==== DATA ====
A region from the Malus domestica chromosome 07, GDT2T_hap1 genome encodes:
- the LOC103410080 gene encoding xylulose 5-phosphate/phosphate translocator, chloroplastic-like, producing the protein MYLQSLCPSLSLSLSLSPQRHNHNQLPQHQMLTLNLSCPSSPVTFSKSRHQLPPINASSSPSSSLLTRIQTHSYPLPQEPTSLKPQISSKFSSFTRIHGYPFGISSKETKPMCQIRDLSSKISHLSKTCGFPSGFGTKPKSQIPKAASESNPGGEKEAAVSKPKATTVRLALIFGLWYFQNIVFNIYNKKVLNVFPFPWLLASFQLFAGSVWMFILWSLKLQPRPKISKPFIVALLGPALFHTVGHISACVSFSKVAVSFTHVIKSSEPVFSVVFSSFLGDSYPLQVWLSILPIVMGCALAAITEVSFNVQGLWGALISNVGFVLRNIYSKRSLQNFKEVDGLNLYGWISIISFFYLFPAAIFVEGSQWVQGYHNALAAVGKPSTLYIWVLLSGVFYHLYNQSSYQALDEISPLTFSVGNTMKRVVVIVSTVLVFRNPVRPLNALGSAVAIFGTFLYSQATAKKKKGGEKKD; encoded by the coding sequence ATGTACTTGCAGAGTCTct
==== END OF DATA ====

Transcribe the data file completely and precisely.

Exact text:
A region from the Malus domestica chromosome 07, GDT2T_hap1 genome encodes:
- the LOC103410080 gene encoding xylulose 5-phosphate/phosphate translocator, chloroplastic-like, producing the protein MYLQSLCPSLSLSLSLSPQRHNHNQLPQHQMLTLNLSCPSSPVTFSKSRHQLPPINASSSPSSSLLTRIQTHSYPLPQEPTSLKPQISSKFSSFTRIHGYPFGISSKETKPMCQIRDLSSKISHLSKTCGFPSGFGTKPKSQIPKAASESNPGGEKEAAVSKPKATTVRLALIFGLWYFQNIVFNIYNKKVLNVFPFPWLLASFQLFAGSVWMFILWSLKLQPRPKISKPFIVALLGPALFHTVGHISACVSFSKVAVSFTHVIKSSEPVFSVVFSSFLGDSYPLQVWLSILPIVMGCALAAITEVSFNVQGLWGALISNVGFVLRNIYSKRSLQNFKEVDGLNLYGWISIISFFYLFPAAIFVEGSQWVQGYHNALAAVGKPSTLYIWVLLSGVFYHLYNQSSYQALDEISPLTFSVGNTMKRVVVIVSTVLVFRNPVRPLNALGSAVAIFGTFLYSQATAKKKKGGEKKD; encoded by the coding sequence ATGTACTTGCAGAGTCTct